Women wear colorful robes during Idul Fitri prayer at the Kebumen town center in Central Java last year. (JG Photo/Yudha Baskoro).

Gov't Prepares for Spread of Covid-19 During Ramadan


MARCH 18, 2020

Jakarta. Indonesia's chief security minister, Mahfud M.D., said on Wednesday the government has held meetings with religious institutions and figures to discuss the effects of the Covid-19 outbreak on the Islamic fasting month of Ramadan from April to May. 

"The pandemic is expected to reach its peak here during Ramadan. We have to prepare how to manage crowds during tarawih [Ramadan evening prayer], iftar [fast-breaking meals] and mudik [Idul Fitri rush]. But no decision has been made so far," Mahfud said.

On March 13, the State Intelligence Agency (BIN) said the peak of the Covid-19 outbreak in Indonesia was likely to fall on the 60th to 80th day since the first cases were announced, which means the end of April or May.

On March 17, the National Disaster Mitigation Agency (BNPB) extended the national emergency for Covid-19 to May 29.


Meanwhile, Idul Fitri will fall on May 24-25.

The Coordinating Minister for Maritime Affairs and Investment, Luhut Binsar Panjaitan, said he had asked the Transportation Ministry to act on measures to prevent the spread of Covid-19 during Ramadan and other religions celebrations.

"I have requested the Transportation Ministry to prepare the options. The president will discuss them with the Indonesian Ulama Council [MUI]," Luhut said in a virtual press conference at the Coordinating Ministry for Maritime Affairs and Investment headquarters in Jakarta.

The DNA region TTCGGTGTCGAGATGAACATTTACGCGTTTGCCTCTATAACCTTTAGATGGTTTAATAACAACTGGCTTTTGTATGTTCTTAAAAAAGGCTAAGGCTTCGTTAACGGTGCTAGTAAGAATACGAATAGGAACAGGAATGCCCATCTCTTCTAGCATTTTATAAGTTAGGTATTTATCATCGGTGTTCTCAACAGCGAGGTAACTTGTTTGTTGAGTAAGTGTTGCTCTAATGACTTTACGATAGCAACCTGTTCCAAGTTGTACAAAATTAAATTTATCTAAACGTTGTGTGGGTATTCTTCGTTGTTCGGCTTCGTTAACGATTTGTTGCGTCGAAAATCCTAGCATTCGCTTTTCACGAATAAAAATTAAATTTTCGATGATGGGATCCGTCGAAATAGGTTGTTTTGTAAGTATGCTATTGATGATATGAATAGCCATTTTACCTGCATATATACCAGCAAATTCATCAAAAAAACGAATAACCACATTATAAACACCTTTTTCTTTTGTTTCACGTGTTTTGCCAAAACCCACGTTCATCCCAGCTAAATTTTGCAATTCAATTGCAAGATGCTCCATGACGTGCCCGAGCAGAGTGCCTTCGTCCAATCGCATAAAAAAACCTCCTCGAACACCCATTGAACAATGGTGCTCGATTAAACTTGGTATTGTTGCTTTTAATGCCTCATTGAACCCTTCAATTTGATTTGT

Discipline on Social Distancing 

Luhut also appealed to the public to follow the government's advice to prevent the spread of Covid-19 by exercising social distancing.

"Covid-19 is still spreading because a lot of people still make physical contact with each other and don't report when they have symptoms, and that's dangerous. We have to exercise discipline," Luhut said.

Luhut asked the public to trust the government because all its decisions are based on inputs from experts.

"We always follow the best possible options, though they might not necessarily be perfect. The situation is rapidly changing," Luhut said.

Mahfud said the government has so far made no decision to lock down affected cities.

Meanwhile, law enforcers have been ordered to arrest people who stockpile goods and spread Covid-19 hoaxes.

"The government [Covid-19] task force has created safety protocols, and ministries have prepared equipment and facilities for the public. So far, the situation is under control as long as people act orderly. We have to act cohesively to deal with Covid-19," Mahfud said.